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Law & Gospel: How Martin Luther Wanted You to Read Your Bible

A graphic with Martin Luther posting his 95 theses.

In 1521 Martin Luther stood before Emperor Charles V at the Diet of Worms and made his famous statement refusing to renounce his writings. Shortly thereafter, he was stolen away to the Wartburg Castle, and while in hiding as a marked man, he translated the New Testament into German. His translation immediately became a bestseller, and his 1522 preface (revised in 1546) thus became one of his most influential writings.1 When he published his translation of the Pentateuch in 1523, he also penned a preface to the Old Testament. Together, these writings give us a window into how Luther sought to guide average Christians in reading the Bible.

Luther’s preface to the New Testament

Luther wrote his preface to the New Testament to clear up confusion about how to understand the Bible and to help believers see God’s gospel promises instead of becoming enslaved to the law. That contrast between law and gospel fitly captures Luther’s driving impulse while reading Scripture. He charged Christians to recognize the law for what it was: God’s means of setting out a moral standard that and condemning humankind for failing to meet it. But Luther also called Bible readers to watch steadfastly for the gospel: God’s promise to save, secure, and sanctify his people. As Timothy George notes about Luther,

Right understanding of law and gospel was essential for the proper interpretation of Scripture and right doing of theology.2

Luther had tried to live a life of obedience to God, and yet he found himself always falling desperately short of God’s righteous standard as captured in the law. It was the gospel, the good news of God’s gracious work of redemption, that rescued Luther from the pit of despair—and the hell of damnation.

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So as he came to the Bible, Luther viewed God’s Word through the lens of law and gospel, for he had experienced the stringent demands of the law and the gracious freedom of the gospel so palpably in his own life. In the New Testament, Luther observed that God “does not compel us but invites us kindly,” for he is gentle and gracious, and thus,

the gospel is not a book of law, but really a preaching of the benefits of Christ, shown to us and given to us for our own possession, if we believe.3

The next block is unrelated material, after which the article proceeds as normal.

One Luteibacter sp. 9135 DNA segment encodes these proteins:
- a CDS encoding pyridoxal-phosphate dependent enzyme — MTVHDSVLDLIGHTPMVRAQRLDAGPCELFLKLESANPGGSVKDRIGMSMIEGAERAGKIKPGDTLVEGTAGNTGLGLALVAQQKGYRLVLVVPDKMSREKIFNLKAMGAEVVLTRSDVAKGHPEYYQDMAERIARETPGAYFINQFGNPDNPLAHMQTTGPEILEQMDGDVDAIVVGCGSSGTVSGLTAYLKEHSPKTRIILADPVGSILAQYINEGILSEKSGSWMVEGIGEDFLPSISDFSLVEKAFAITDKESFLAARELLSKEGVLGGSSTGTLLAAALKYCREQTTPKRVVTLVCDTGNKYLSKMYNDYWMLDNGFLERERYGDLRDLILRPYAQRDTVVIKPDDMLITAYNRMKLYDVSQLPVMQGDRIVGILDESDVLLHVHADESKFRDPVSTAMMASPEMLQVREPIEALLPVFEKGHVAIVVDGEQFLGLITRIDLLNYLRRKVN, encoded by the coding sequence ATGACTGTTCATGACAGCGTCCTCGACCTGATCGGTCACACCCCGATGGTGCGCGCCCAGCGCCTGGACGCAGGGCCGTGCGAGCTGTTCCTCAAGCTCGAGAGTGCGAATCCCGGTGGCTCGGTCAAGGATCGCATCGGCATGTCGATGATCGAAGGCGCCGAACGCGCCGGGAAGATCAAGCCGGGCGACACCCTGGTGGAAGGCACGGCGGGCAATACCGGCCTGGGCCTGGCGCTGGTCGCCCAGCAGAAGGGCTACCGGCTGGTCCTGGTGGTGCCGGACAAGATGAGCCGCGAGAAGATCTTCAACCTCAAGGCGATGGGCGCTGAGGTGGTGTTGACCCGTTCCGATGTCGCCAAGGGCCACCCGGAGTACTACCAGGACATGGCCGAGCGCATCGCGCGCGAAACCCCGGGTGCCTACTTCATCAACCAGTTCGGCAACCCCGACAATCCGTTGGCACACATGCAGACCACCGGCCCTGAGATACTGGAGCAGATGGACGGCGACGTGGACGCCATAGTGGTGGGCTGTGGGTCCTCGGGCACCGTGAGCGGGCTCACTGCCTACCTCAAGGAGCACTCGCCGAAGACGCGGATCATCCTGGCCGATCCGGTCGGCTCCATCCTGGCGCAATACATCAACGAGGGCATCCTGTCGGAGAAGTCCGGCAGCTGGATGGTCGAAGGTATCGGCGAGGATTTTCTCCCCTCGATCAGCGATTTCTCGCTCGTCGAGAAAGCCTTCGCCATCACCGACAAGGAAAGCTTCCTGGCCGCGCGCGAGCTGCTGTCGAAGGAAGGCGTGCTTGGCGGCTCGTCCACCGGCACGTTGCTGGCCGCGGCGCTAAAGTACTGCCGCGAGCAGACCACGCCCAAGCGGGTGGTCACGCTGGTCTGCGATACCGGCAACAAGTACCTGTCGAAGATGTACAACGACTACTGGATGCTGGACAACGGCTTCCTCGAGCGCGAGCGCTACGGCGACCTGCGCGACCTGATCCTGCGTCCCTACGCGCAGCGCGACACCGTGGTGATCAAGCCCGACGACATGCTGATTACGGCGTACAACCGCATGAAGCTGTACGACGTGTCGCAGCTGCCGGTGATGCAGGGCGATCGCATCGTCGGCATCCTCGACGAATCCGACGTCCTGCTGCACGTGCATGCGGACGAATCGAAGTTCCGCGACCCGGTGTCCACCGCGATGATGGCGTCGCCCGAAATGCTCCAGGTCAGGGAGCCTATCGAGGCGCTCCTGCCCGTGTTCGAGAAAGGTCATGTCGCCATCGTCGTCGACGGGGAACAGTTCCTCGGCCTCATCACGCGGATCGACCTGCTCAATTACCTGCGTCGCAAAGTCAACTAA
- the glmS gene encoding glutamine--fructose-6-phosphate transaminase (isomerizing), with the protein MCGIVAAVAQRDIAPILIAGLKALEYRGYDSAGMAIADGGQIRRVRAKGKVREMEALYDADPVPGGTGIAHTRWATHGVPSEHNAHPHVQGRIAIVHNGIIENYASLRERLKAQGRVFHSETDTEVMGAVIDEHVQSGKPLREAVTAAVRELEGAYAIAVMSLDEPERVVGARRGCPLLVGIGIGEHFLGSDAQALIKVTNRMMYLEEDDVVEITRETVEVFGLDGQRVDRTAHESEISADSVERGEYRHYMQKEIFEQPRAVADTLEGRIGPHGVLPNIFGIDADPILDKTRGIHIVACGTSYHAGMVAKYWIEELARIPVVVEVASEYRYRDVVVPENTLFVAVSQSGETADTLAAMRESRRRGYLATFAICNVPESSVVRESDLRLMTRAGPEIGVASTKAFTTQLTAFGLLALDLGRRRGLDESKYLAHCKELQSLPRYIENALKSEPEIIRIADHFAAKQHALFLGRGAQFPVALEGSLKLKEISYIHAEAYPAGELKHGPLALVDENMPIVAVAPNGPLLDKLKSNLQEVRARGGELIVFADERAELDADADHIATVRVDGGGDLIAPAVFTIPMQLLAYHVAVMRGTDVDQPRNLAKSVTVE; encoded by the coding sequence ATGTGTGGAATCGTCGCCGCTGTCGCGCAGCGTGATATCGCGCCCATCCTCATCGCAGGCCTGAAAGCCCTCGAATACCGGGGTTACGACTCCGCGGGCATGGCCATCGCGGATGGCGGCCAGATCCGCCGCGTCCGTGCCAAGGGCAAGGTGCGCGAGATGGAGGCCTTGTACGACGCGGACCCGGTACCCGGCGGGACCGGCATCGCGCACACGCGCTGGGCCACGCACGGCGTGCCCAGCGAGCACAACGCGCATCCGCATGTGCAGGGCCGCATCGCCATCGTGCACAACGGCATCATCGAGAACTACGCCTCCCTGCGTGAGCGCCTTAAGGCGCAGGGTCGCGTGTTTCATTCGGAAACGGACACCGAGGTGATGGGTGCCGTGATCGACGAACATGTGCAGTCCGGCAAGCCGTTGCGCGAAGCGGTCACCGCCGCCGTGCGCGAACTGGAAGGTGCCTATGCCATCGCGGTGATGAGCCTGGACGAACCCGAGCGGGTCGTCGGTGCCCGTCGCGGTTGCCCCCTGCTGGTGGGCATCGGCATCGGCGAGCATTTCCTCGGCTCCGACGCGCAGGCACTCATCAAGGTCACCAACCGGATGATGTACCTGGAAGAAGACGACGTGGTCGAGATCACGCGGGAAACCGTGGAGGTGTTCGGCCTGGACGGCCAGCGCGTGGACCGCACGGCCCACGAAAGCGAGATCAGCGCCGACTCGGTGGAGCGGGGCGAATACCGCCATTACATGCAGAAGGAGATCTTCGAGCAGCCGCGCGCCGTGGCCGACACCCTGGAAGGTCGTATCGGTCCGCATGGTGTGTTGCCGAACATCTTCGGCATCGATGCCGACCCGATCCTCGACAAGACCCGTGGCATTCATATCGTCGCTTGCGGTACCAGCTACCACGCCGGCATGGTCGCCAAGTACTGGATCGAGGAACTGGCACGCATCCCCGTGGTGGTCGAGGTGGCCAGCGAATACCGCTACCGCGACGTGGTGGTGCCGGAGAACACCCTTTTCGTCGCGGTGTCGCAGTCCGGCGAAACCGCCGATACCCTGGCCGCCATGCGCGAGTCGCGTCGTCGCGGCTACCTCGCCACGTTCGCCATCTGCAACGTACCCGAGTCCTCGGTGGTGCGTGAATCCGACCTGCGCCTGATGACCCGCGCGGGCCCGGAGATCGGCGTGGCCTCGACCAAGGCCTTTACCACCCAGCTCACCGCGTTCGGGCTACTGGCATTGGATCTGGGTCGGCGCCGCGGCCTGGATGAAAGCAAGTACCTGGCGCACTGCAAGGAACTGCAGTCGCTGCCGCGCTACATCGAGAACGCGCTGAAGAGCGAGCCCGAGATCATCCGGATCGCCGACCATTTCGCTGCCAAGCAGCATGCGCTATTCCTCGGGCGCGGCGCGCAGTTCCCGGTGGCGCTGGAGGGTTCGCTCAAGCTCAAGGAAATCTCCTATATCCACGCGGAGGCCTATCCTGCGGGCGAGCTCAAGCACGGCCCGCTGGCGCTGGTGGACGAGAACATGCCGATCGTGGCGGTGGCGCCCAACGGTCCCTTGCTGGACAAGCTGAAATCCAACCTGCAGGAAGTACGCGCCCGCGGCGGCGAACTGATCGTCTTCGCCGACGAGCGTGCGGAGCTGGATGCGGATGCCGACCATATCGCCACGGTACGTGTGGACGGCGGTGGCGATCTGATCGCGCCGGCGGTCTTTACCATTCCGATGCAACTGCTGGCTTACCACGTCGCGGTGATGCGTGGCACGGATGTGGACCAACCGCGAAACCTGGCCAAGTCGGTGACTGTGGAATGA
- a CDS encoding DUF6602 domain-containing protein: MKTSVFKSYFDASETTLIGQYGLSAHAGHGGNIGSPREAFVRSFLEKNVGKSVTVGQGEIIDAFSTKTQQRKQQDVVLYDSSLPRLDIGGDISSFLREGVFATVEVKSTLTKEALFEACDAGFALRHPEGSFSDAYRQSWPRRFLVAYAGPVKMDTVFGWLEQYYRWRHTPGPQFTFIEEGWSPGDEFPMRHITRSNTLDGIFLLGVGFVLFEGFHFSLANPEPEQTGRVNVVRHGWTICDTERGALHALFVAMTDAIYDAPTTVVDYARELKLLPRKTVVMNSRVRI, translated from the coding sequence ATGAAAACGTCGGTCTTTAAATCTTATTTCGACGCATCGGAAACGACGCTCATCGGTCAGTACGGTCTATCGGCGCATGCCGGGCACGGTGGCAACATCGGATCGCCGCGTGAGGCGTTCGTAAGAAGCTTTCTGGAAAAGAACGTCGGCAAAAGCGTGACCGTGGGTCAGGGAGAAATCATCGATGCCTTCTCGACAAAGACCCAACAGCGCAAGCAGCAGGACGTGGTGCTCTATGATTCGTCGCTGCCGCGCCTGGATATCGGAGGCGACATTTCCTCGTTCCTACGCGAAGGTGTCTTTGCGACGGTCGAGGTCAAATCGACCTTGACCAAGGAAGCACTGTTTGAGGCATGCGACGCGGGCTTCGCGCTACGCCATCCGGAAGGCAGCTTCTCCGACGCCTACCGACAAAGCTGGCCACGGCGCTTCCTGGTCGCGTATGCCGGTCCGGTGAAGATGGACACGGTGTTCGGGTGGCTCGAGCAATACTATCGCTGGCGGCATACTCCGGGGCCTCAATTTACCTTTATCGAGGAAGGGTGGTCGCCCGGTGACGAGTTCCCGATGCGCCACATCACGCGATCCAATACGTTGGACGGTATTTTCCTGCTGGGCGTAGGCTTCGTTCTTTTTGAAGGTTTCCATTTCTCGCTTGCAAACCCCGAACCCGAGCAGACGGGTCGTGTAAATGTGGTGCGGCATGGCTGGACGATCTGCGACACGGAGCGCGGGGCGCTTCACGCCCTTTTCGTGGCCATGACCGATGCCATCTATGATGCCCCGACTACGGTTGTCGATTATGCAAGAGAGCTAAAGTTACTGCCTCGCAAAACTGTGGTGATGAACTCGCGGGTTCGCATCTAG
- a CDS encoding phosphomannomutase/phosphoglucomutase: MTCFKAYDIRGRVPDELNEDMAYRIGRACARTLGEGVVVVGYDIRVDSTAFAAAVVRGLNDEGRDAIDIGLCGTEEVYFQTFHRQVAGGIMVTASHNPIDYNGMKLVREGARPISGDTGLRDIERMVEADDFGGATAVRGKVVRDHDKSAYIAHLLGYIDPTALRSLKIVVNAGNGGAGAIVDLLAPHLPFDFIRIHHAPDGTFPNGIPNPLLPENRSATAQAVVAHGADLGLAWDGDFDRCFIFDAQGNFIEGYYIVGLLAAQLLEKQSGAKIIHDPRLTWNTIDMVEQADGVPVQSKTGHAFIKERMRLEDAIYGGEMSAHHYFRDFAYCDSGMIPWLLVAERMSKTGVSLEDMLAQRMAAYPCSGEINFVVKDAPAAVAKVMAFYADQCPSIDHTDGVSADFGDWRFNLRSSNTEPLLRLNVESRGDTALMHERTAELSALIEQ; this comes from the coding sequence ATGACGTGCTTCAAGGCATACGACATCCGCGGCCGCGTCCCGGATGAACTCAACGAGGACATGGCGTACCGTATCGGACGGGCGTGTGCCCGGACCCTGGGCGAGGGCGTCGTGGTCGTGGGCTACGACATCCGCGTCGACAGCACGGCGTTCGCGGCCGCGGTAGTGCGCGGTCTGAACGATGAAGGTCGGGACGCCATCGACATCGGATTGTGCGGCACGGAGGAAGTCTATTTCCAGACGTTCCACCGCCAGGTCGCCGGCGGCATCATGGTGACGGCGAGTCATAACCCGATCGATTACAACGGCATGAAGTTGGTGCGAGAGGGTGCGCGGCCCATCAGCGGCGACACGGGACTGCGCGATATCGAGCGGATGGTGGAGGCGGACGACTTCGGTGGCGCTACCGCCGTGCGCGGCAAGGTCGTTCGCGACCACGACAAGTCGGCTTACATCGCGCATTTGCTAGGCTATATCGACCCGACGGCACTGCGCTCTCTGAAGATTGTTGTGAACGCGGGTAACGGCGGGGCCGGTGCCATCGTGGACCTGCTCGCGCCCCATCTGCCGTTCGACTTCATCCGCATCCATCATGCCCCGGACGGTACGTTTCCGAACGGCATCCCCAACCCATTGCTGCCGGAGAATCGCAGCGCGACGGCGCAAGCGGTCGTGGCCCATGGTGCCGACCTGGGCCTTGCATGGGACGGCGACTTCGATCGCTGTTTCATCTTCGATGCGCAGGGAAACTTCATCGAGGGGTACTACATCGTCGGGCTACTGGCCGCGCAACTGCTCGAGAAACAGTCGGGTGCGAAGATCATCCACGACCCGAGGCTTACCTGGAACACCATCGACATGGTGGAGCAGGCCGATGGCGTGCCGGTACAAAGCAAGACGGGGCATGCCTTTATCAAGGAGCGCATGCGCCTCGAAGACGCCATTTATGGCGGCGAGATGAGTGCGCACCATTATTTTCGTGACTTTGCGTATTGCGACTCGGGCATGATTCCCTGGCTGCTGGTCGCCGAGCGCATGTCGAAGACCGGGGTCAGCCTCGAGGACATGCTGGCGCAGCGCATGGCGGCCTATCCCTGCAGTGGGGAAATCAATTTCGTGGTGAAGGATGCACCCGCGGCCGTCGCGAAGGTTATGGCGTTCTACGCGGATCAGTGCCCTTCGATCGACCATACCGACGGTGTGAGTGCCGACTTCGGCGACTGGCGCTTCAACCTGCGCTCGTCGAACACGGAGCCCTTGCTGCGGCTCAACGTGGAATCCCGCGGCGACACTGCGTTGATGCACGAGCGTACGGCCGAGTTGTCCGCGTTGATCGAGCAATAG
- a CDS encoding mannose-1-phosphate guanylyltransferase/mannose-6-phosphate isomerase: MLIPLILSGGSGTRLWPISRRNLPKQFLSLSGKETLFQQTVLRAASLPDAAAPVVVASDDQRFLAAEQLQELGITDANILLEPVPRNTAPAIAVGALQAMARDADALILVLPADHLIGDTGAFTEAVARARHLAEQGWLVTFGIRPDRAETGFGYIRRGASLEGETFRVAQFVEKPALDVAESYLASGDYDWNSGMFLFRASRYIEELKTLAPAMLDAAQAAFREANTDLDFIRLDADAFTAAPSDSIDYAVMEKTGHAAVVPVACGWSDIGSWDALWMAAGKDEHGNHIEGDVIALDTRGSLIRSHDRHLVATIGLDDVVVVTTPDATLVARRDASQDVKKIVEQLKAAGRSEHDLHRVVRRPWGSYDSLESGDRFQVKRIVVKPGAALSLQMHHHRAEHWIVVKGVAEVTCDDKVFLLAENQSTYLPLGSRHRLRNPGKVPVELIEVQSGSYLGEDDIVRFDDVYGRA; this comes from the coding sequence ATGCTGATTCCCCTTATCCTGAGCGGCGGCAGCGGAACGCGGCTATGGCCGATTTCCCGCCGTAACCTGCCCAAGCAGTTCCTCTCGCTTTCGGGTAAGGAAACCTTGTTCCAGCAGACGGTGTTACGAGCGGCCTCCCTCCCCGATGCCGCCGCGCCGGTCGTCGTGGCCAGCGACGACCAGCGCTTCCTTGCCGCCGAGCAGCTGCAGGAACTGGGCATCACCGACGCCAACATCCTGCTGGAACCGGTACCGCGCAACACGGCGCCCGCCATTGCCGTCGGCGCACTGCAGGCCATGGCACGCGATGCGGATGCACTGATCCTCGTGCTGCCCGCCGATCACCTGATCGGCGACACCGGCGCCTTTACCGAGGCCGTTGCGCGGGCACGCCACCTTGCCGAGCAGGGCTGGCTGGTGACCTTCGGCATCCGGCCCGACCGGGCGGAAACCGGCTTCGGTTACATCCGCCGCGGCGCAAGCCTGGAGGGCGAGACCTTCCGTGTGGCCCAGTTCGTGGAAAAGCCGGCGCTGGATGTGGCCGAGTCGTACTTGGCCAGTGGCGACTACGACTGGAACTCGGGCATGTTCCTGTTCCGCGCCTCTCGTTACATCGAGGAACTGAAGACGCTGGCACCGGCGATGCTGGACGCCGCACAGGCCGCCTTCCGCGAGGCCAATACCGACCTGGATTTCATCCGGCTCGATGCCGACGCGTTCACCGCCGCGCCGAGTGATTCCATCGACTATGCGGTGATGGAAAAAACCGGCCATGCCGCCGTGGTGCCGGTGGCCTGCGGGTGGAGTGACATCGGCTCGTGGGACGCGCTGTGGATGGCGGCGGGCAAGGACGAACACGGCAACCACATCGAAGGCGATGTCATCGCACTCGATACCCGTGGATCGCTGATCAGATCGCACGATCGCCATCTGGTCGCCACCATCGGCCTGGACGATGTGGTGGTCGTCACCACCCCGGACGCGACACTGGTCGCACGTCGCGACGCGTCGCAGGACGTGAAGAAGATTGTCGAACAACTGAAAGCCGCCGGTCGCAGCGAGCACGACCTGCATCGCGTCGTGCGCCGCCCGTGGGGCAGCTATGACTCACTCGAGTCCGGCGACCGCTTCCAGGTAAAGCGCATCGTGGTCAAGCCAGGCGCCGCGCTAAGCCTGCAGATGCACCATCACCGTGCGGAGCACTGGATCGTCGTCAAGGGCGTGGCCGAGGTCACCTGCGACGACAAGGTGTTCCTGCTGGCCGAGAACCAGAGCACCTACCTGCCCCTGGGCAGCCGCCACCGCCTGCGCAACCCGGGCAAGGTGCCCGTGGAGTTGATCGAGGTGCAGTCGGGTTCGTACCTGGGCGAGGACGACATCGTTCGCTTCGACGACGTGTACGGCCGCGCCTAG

We come by faith alone, and we come to a welcoming God who has secured our entrance through Christ. As people read their Bibles, Luther wanted them to behold this gracious God.

Luther on the Old Testament

What of the law and the Old Testament then? Luther said of Moses that he “drives, compels, threatens, strikes, and rebukes terribly, for he is a lawgiver and driver.”4 Moses demolishes any notion that we can keep the law on our own. So is the Old Testament just a book of condemnation, breathing down our necks with charges of failure? It is true that Luther called the Old Testament a “book of laws” and the New Testament a “book of grace.”5 But despite his stark distinction between law and grace, Luther still saw continuity between the two testaments.

He noted, for example, that the New Testament authors quoted liberally from the Old Testament, making it the foundation of the New. The apostles also charged early Christians to read the Old Testament as Scripture itself. Luther thus summed up what the two testaments are as follows:

What is the New Testament but a public preaching and proclamation of Christ, set forth through the sayings of the Old Testament and fulfilled through Christ?6

In stating this, Luther inseparably intertwined the two testaments.

Also, while Luther associated the Old Testament with law and the New Testament with grace, he denied that the two testaments can be reduced to these elements. In fact, the New Testament contains many commandments “for the control of the flesh,” while the Old Testament also issues “promises and words of grace.”7

Law and gospel

While Luther could arguably sometimes overstate the divide between law and gospel in Scripture, any Bible reader can find benefit from his “law and gospel” approach. Luther’s prefaces to the Old and New Testaments teach Bible interpreters that whenever we read Scripture, we should look for the gospel, for it resounds throughout the whole Bible, highlighted all the more against the relief of the law, and it gives us the gracious truth that a good, merciful, and loving God is for, not against, those who grasp hold of Christ by faith.

* * *

To read Luther’s prefaces to the Old and New Testaments, as well as many other primary texts from the Reformation period, see Denis R. Janz, ed., A Reformation Reader: Primary Texts with Introductions, 2nd ed. (Minneapolis: Fortress, 2008), available on the Logos platform.

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  1. Denis R. Janz, ed., A Reformation Reader: Primary Texts with Introductions, 2nd ed. (Minneapolis: Fortress, 2008), 113.
  2. Timothy George, Reading Scripture with the Reformers (Downers Grove, IL: IVP Academic, 2011), 179.
  3. Martin Luther, “Preface to the New Testament,” in Janz, A Reformation Reader, 115.
  4. Luther, “Preface to the New Testament,” in Janz, A Reformation Reader, 115.
  5. Martin Luther, “Preface to the Old Testament,” in Janz, A Reformation Reader, 118.
  6. Luther, “Preface to the Old Testament,” in Janz, A Reformation Reader, 117.
  7. Luther, “Preface to the Old Testament,” in Janz, A Reformation Reader, 118.
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Written by
David P. Barshinger

David P. Barshinger is the author of Jonathan Edwards and the Psalms (Oxford University Press, 2014), and he blogs at exploringchurchhistory.com. He currently serves as a book editor at Crossway.

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Written by David P. Barshinger